OK, so it does look suspiciously like one of those Mattel (NYSE:MAT) handheld football games that got taken away from you regularly during homeroom in the eighth grade. But Sony's (NYSE:SNE) now uncorked 20-gigabyte MP3 player has unique potential. While it may not be the long-awaited, silver-bullet iPod killer, it could at least eat into the gigantic market share that Apple Computer (NASDAQ:AAPL) currently enjoys in that particular -- and particularly profitable -- category.

I've not yet laid my hands on one, but according to CNET (NASDAQ:CNET), the device -- which made its retail debut earlier this month at a list price of $300 -- weighs in at just 5.2 ounces and sports dimensions smaller than those of an iPod with comparable storage capacity. It goes by the not-so-catchy, vaguely Bladerunner-esque handle of NW-HD5.

And get this: While Apple claims a battery life for its 20-gig iPod models of up to 12 hours, Sony's new device can reportedly keep on keeping on for up to 40 hours.

Energizer Bunny: Eat your battery-operated heart out.

Regrets? Sure, Sony should have a few.

You're free to port over as many MP3 files as your hard drive currently holds -- up to the player's storage capacity, of course -- but this gadget will only play the purchased, "digital rights management" (DRM) downloads offered by its corporate parent's Connect music store.

Moreover, the thing ain't exactly what the pros like to call feature rich. You can't use it to tune in to your favorite radio station, for example, and there's no built-in voice recording capability, either. If you opt for one of these puppies, you'll have to consign your spontaneous flashes of brilliance to a nearby napkin.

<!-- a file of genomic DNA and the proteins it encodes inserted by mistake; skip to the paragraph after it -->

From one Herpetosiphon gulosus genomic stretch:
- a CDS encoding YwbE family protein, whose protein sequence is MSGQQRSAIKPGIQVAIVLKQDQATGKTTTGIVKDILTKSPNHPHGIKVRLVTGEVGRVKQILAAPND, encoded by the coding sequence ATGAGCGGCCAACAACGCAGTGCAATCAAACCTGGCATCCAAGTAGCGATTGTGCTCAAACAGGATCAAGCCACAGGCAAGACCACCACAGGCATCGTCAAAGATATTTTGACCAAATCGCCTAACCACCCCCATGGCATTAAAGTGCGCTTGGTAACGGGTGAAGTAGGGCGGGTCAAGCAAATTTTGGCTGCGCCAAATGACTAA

Still, based on its reported battery life alone, the NW whatchamacallit ought to pique the interest of portable music fans everywhere, all the while causing the fat and happy execs over in Apple's iPod division to wring their hipster hands, if only just a little.

Transistor radios with earpieces notwithstanding, after all, Sony basically invented the concept of portable music with its Walkman. Could it be they're about to reinvent it?

We -- and Apple -- shall see.

Shannon Zimmerman loves his iPod -- and a little healthy competition. He runs point on The Motley Fool's Champion Funds newsletter and has a massive collection of vinyl records. OK, maybe massive is overstating it. Shannon doesn't own any of the securities mentioned above, and the Fool has a strict disclosure policy .